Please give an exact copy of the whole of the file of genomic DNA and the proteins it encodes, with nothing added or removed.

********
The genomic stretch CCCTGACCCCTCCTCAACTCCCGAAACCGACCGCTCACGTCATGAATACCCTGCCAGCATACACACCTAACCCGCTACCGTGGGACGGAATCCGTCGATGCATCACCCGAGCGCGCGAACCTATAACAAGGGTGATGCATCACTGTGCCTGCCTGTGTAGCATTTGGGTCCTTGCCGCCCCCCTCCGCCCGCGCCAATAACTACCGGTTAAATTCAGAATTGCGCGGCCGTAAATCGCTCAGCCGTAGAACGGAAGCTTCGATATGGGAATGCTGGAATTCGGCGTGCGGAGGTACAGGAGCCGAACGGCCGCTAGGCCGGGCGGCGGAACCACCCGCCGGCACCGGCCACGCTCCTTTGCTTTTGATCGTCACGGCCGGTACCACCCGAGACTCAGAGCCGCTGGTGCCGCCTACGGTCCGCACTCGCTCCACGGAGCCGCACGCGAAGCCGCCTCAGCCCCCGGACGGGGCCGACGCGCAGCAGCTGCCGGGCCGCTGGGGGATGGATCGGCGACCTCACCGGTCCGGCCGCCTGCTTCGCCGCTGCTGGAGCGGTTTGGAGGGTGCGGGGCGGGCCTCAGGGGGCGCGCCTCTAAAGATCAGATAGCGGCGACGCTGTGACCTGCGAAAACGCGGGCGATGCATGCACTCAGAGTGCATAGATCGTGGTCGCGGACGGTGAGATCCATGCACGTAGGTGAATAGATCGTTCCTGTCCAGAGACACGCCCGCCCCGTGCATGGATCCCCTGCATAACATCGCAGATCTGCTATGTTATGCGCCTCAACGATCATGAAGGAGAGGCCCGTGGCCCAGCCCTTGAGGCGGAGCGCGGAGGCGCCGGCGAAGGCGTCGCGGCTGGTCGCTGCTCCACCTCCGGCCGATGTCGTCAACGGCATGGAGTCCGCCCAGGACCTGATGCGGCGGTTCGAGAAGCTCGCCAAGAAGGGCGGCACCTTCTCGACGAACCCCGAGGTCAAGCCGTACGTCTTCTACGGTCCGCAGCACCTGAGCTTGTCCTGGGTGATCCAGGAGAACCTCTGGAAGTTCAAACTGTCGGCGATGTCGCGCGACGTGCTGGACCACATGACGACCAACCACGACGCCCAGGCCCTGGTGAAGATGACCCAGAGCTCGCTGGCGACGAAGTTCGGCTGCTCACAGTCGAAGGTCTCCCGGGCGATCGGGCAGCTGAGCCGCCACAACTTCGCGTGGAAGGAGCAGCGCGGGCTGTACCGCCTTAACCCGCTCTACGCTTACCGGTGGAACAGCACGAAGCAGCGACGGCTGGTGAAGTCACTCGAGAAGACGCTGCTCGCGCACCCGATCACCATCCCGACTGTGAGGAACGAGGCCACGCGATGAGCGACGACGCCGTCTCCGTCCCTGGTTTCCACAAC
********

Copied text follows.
The genomic stretch CCCTGACCCCTCCTCAACTCCCGAAACCGACCGCTCACGTCATGAATACCCTGCCAGCATACACACCTAACCCGCTACCGTGGGACGGAATCCGTCGATGCATCACCCGAGCGCGCGAACCTATAACAAGGGTGATGCATCACTGTGCCTGCCTGTGTAGCATTTGGGTCCTTGCCGCCCCCCTCCGCCCGCGCCAATAACTACCGGTTAAATTCAGAATTGCGCGGCCGTAAATCGCTCAGCCGTAGAACGGAAGCTTCGATATGGGAATGCTGGAATTCGGCGTGCGGAGGTACAGGAGCCGAACGGCCGCTAGGCCGGGCGGCGGAACCACCCGCCGGCACCGGCCACGCTCCTTTGCTTTTGATCGTCACGGCCGGTACCACCCGAGACTCAGAGCCGCTGGTGCCGCCTACGGTCCGCACTCGCTCCACGGAGCCGCACGCGAAGCCGCCTCAGCCCCCGGACGGGGCCGACGCGCAGCAGCTGCCGGGCCGCTGGGGGATGGATCGGCGACCTCACCGGTCCGGCCGCCTGCTTCGCCGCTGCTGGAGCGGTTTGGAGGGTGCGGGGCGGGCCTCAGGGGGCGCGCCTCTAAAGATCAGATAGCGGCGACGCTGTGACCTGCGAAAACGCGGGCGATGCATGCACTCAGAGTGCATAGATCGTGGTCGCGGACGGTGAGATCCATGCACGTAGGTGAATAGATCGTTCCTGTCCAGAGACACGCCCGCCCCGTGCATGGATCCCCTGCATAACATCGCAGATCTGCTATGTTATGCGCCTCAACGATCATGAAGGAGAGGCCCGTGGCCCAGCCCTTGAGGCGGAGCGCGGAGGCGCCGGCGAAGGCGTCGCGGCTGGTCGCTGCTCCACCTCCGGCCGATGTCGTCAACGGCATGGAGTCCGCCCAGGACCTGATGCGGCGGTTCGAGAAGCTCGCCAAGAAGGGCGGCACCTTCTCGACGAACCCCGAGGTCAAGCCGTACGTCTTCTACGGTCCGCAGCACCTGAGCTTGTCCTGGGTGATCCAGGAGAACCTCTGGAAGTTCAAACTGTCGGCGATGTCGCGCGACGTGCTGGACCACATGACGACCAACCACGACGCCCAGGCCCTGGTGAAGATGACCCAGAGCTCGCTGGCGACGAAGTTCGGCTGCTCACAGTCGAAGGTCTCCCGGGCGATCGGGCAGCTGAGCCGCCACAACTTCGCGTGGAAGGAGCAGCGCGGGCTGTACCGCCTTAACCCGCTCTACGCTTACCGGTGGAACAGCACGAAGCAGCGACGGCTGGTGAAGTCACTCGAGAAGACGCTGCTCGCGCACCCGATCACCATCCCGACTGTGAGGAACGAGGCCACGCGATGAGCGACGACGCCGTCTCCGTCCCTGGTTTCCACAAC